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The opinions which we advocate, cannot be objected as not sufficiently popular, for the power of re-election gives the constituents as great an influence over their representatives as is desirable. Besides, will any one who has paid any attention to the history of our country, deny for a moment that the voice of the people is sufficiently heard in the halls of Congress? Is it not more common, on the contrary, for representatives to partake too deeply of the narrow party feelings and local jealousies of the little communities which elect them? We are happy in believing that the majority of our citizens are desirous that the public councils should be guided by wisdom and justice. But there are questions daily brought before the national legislature, which the great majority of the community, including many individuals of education and talents, are incapable of deciding correctly as they arise, because their attention has not been devoted to such subjects. To comprehend fully these questions, requires the mind to be trained to the business by long practice and study. To say that without this previous preparation they are beyond the reach of the majority of men, is no more discreditable to them, than it is to say that they are not born priests, doctors, engineers, lawyers, merchants, blacksmiths, or carpenters. No individual can know every thing which is important to his own personal welfare or the public good. On many subjects, even in the most enlightened community, every one must trust much to the discretion of others, who are more conversant with those subjects. And though the right of an individual to instruct his private agents, is unquestionable; yet it is a right which he exercises very rarely in matters, with the details of which he is not familiar. He is content with dismissing his agents, if he finds they do not perform the business entrusted to them faithfully. No one, for instance, thinks of directing his attorney how to frame a plea, or his physician how to ascertain a disease, or what medicine to prescribe; or pretends to tell his carpenter what tools he must use, or his blacksmith how long he must keep his iron in the fire. All that the enployer, in cases of this kind, can do, is to select persons in whose skill and fidelity he can confide. So it is in regard to legislation; the voters can judge of the integrity and capacity of their representatives, though they cannot of many questions which must come before the legislative assembly. One provision in a bill is objected to as being unconstitutional, another because


it is not in accordance with the general system of the United States on the same subject, a third, because it will operate upon a subject which it was not intended to affect. One section is too narrow, and another too broad in its extent. One clause is inconsistent with the general object of the bill, and requires to be struck out; another is obscure, and must be amended. Scarcely a bill of any importance is introduced, in which questions of this kind do not occur. The mode in which they are determined, may involve important interests. Yet it is evident that a popular meeting could not act upon these questions.

It is indeed so obvious that popular meetings are not suitable for examining the details of legislation, that all which they have generally attempted has been to give general instructions upon a subject of interest, as to favor, or to oppose some particular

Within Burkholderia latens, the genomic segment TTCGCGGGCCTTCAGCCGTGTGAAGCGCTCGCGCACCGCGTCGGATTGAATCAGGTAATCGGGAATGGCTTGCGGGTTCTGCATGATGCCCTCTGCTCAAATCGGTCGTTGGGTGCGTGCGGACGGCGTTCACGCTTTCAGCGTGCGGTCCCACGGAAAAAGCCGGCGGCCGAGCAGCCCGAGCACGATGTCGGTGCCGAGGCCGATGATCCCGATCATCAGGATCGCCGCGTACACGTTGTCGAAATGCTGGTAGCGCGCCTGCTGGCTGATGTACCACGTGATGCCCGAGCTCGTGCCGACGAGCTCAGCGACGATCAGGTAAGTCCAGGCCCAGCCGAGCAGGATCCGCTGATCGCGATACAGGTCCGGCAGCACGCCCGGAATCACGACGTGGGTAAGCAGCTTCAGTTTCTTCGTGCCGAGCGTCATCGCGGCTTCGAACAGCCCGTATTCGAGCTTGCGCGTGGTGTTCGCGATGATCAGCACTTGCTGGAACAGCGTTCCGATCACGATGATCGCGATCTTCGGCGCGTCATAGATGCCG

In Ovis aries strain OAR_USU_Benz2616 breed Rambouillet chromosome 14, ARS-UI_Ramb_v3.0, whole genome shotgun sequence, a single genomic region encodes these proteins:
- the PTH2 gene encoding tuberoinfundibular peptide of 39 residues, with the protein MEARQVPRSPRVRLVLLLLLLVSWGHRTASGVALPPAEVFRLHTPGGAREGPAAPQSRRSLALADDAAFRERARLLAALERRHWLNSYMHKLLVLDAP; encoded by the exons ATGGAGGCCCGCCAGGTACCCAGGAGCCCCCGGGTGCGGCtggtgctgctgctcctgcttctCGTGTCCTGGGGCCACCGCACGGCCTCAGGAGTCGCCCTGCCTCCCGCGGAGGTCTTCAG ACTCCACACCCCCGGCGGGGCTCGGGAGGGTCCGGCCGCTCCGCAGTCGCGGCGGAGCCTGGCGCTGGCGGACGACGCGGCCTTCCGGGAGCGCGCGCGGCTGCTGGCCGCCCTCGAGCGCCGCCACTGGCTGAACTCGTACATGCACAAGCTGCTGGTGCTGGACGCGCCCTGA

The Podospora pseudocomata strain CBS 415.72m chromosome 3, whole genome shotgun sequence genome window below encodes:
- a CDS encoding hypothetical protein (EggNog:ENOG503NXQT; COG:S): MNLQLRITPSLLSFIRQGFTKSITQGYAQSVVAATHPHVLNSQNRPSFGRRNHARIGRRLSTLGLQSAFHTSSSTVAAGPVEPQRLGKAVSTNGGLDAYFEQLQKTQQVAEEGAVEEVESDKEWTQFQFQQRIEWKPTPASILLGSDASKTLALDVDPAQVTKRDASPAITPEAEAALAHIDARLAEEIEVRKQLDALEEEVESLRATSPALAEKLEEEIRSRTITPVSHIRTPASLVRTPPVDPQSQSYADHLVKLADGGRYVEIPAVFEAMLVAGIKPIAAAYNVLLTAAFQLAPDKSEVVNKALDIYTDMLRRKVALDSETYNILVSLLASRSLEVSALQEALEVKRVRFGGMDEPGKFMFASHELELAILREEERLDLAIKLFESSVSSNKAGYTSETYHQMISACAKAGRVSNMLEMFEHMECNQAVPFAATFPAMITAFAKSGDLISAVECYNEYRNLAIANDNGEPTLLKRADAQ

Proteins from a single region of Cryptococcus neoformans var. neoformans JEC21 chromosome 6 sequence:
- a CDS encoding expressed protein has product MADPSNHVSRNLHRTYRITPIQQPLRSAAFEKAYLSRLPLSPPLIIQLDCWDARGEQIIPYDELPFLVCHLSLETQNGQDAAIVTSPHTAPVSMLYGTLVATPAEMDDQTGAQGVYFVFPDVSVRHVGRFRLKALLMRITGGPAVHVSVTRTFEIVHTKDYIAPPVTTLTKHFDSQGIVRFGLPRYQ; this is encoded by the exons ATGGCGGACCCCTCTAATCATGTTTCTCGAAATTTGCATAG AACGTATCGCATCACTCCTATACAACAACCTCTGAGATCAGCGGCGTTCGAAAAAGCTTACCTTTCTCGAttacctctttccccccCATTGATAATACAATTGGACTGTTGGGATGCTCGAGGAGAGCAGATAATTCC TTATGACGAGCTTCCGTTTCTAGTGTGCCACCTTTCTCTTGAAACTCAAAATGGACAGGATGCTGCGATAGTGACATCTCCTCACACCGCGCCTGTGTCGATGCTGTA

But even this power, restricted as it is, would be found inconvenient and dangerous in its operation. The constituents cannot know the exact form of the proposed measure, or other causes, which may be such as would entirely reverse their wishes with regard to it. The representative, for instance, is ordered to vote for an increased duty on a particular article; but the bill introduced increases the duties upon other articles, and he thinks that his constituents will be more injured by the increase in the latter case, than they will be benefited by it in the former. Ought he to be bound to follow their instructions blindly, or to vote according to what he believes to be the interest of the country? Again, the representative is instructed to vote for war with a foreign nation. But when the question is brought forward, news arrives which renders an accommodation by negotiation, probable. Ought he to be bound to join with an angry party, in a declaration of war; though he cannot tell what effect the news might produce upon his constituents? The truth is, that neither the expressed will, nor the known wishes of constituents, to whatever respect they may be entitled, but the public welfare, ought to be the guide of the representative's conduct.

We have given a few pages to this subject, not because it appears to us at all difficult, but because it has been much misunderstood and misrepresented. Indeed, the position that the bodies of voters who elect representatives, and that the legislatures of the states,constitute portions of the legislative power of the United States, as they must if their instructions to senators and representatives are binding, seems to us such an obvious absurdity, that no argument can make it appear to us more unreasonable than the mere statement of the proposition. We find it difficult to conceive how any person, considering the question coolly and dispassionately, can come to any other conclusion than that the right of giving binding instructions to representatives is not given expressly by the constitution, and that it is not a consequence of the relation between the representative and his constituents; but, on the contrary, that the provisions of the constitution, and the nature of the office of a representative as a member of the national legislature, distinctly negative such a right; and further that it is inexpedient that constituents should have such a right, as in most cases it would be impossible for them to exercise it at all, and in those in which it would be possible, it could not be exercised either with advantage or safety.